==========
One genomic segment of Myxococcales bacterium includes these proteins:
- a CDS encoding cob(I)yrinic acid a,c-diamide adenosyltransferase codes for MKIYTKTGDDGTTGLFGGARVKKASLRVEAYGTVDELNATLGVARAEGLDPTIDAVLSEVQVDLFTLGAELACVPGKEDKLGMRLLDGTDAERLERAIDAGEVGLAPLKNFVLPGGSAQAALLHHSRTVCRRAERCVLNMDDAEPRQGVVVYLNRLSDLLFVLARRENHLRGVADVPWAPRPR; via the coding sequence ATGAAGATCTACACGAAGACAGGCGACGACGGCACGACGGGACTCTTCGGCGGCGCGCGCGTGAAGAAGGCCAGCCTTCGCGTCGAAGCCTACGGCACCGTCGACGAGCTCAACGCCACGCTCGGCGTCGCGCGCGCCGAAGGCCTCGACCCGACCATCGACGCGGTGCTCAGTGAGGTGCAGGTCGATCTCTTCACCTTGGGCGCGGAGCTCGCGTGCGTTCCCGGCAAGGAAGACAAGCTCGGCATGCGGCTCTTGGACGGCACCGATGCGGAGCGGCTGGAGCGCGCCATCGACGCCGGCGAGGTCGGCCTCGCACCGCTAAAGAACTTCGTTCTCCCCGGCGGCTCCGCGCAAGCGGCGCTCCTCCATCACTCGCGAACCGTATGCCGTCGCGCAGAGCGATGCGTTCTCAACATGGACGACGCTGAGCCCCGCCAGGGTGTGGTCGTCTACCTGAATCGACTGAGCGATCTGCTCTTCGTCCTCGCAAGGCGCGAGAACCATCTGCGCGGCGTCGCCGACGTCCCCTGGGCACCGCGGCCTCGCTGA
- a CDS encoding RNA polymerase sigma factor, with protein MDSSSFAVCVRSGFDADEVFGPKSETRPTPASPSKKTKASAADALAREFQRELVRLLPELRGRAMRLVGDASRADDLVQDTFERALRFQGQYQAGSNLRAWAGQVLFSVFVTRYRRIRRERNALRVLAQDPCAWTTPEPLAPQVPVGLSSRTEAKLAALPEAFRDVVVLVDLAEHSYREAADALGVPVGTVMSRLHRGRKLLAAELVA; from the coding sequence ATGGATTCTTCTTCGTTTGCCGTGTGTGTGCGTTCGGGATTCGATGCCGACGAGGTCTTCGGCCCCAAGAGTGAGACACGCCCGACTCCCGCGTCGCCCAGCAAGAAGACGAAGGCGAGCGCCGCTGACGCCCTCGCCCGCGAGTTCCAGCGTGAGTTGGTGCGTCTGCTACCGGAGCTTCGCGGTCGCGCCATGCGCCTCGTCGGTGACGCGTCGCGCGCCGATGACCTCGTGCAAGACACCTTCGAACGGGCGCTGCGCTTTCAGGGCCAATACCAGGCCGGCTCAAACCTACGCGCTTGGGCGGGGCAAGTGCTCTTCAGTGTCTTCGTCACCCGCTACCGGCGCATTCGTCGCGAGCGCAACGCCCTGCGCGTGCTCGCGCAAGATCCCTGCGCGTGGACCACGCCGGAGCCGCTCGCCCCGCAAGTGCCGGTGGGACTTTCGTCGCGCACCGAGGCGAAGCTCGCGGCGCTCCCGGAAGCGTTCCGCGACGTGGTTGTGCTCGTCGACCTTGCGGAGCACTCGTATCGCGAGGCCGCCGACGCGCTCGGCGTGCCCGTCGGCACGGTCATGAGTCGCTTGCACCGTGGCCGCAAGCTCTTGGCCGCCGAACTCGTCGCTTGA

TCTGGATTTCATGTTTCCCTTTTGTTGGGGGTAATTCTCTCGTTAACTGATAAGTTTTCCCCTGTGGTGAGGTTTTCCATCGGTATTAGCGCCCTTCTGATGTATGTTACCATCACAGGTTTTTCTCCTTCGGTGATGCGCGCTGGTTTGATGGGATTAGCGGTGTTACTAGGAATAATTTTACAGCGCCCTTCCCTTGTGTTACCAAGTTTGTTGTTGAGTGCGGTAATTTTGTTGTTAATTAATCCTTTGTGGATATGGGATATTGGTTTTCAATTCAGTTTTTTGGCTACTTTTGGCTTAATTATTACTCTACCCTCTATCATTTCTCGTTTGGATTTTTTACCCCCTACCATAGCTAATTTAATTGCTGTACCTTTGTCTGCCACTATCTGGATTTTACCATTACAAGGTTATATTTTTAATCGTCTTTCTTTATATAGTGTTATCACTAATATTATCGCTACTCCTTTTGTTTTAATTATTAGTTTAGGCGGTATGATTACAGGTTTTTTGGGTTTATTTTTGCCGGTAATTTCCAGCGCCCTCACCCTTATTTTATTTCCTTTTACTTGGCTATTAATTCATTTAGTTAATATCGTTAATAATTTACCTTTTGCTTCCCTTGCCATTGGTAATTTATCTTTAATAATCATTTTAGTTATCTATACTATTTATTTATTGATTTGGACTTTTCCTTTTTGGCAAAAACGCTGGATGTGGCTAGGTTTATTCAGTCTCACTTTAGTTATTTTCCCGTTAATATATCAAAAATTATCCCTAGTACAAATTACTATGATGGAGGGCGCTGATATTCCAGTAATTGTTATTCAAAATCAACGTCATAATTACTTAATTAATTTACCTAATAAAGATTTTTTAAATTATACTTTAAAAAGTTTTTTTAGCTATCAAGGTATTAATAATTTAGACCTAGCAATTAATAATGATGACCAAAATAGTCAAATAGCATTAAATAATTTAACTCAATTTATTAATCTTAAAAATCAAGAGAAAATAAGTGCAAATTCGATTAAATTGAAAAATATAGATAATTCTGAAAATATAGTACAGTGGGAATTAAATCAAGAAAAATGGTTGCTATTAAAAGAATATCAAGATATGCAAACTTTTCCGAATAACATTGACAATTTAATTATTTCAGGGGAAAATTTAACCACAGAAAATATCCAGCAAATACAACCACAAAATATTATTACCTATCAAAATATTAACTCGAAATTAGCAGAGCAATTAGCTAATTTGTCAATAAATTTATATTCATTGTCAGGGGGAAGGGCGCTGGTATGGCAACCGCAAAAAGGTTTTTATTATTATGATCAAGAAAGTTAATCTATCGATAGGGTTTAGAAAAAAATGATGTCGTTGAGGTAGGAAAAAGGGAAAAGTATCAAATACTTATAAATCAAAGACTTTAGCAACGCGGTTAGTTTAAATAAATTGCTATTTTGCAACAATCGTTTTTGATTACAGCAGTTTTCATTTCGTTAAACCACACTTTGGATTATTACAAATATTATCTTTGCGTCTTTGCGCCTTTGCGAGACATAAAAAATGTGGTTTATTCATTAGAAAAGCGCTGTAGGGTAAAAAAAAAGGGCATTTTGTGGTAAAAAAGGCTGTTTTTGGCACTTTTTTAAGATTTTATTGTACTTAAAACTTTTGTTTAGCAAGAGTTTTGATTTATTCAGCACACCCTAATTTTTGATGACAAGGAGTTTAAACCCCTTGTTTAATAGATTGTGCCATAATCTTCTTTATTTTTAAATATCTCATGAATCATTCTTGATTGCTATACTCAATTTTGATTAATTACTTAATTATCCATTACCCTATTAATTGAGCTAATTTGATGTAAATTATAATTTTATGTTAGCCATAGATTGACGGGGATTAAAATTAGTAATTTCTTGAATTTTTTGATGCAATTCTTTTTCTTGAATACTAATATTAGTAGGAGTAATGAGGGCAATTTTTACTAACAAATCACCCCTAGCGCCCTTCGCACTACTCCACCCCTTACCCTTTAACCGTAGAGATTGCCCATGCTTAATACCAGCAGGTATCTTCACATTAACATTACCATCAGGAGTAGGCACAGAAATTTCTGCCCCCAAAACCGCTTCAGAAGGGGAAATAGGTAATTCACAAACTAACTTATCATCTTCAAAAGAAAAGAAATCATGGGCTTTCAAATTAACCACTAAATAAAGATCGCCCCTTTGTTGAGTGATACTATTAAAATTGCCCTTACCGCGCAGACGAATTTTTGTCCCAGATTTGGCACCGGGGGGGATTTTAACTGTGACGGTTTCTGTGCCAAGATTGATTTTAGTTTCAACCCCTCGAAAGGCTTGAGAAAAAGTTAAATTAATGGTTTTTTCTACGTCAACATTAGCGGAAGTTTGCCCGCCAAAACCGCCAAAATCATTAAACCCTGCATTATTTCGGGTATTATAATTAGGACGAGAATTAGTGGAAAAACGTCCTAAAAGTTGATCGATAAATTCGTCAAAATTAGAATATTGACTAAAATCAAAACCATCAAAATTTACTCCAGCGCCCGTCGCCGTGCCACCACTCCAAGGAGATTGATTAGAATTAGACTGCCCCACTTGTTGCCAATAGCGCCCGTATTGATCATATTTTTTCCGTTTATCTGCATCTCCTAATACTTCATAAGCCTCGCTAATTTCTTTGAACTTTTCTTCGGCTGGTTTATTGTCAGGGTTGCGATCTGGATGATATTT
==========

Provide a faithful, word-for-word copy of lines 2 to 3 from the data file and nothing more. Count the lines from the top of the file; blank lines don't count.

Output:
- a CDS encoding cob(I)yrinic acid a,c-diamide adenosyltransferase codes for MKIYTKTGDDGTTGLFGGARVKKASLRVEAYGTVDELNATLGVARAEGLDPTIDAVLSEVQVDLFTLGAELACVPGKEDKLGMRLLDGTDAERLERAIDAGEVGLAPLKNFVLPGGSAQAALLHHSRTVCRRAERCVLNMDDAEPRQGVVVYLNRLSDLLFVLARRENHLRGVADVPWAPRPR; via the coding sequence ATGAAGATCTACACGAAGACAGGCGACGACGGCACGACGGGACTCTTCGGCGGCGCGCGCGTGAAGAAGGCCAGCCTTCGCGTCGAAGCCTACGGCACCGTCGACGAGCTCAACGCCACGCTCGGCGTCGCGCGCGCCGAAGGCCTCGACCCGACCATCGACGCGGTGCTCAGTGAGGTGCAGGTCGATCTCTTCACCTTGGGCGCGGAGCTCGCGTGCGTTCCCGGCAAGGAAGACAAGCTCGGCATGCGGCTCTTGGACGGCACCGATGCGGAGCGGCTGGAGCGCGCCATCGACGCCGGCGAGGTCGGCCTCGCACCGCTAAAGAACTTCGTTCTCCCCGGCGGCTCCGCGCAAGCGGCGCTCCTCCATCACTCGCGAACCGTATGCCGTCGCGCAGAGCGATGCGTTCTCAACATGGACGACGCTGAGCCCCGCCAGGGTGTGGTCGTCTACCTGAATCGACTGAGCGATCTGCTCTTCGTCCTCGCAAGGCGCGAGAACCATCTGCGCGGCGTCGCCGACGTCCCCTGGGCACCGCGGCCTCGCTGA
- a CDS encoding RNA polymerase sigma factor, with protein MDSSSFAVCVRSGFDADEVFGPKSETRPTPASPSKKTKASAADALAREFQRELVRLLPELRGRAMRLVGDASRADDLVQDTFERALRFQGQYQAGSNLRAWAGQVLFSVFVTRYRRIRRERNALRVLAQDPCAWTTPEPLAPQVPVGLSSRTEAKLAALPEAFRDVVVLVDLAEHSYREAADALGVPVGTVMSRLHRGRKLLAAELVA; from the coding sequence ATGGATTCTTCTTCGTTTGCCGTGTGTGTGCGTTCGGGATTCGATGCCGACGAGGTCTTCGGCCCCAAGAGTGAGACACGCCCGACTCCCGCGTCGCCCAGCAAGAAGACGAAGGCGAGCGCCGCTGACGCCCTCGCCCGCGAGTTCCAGCGTGAGTTGGTGCGTCTGCTACCGGAGCTTCGCGGTCGCGCCATGCGCCTCGTCGGTGACGCGTCGCGCGCCGATGACCTCGTGCAAGACACCTTCGAACGGGCGCTGCGCTTTCAGGGCCAATACCAGGCCGGCTCAAACCTACGCGCTTGGGCGGGGCAAGTGCTCTTCAGTGTCTTCGTCACCCGCTACCGGCGCATTCGTCGCGAGCGCAACGCCCTGCGCGTGCTCGCGCAAGATCCCTGCGCGTGGACCACGCCGGAGCCGCTCGCCCCGCAAGTGCCGGTGGGACTTTCGTCGCGCACCGAGGCGAAGCTCGCGGCGCTCCCGGAAGCGTTCCGCGACGTGGTTGTGCTCGTCGACCTTGCGGAGCACTCGTATCGCGAGGCCGCCGACGCGCTCGGCGTGCCCGTCGGCACGGTCATGAGTCGCTTGCACCGTGGCCGCAAGCTCTTGGCCGCCGAACTCGTCGCTTGA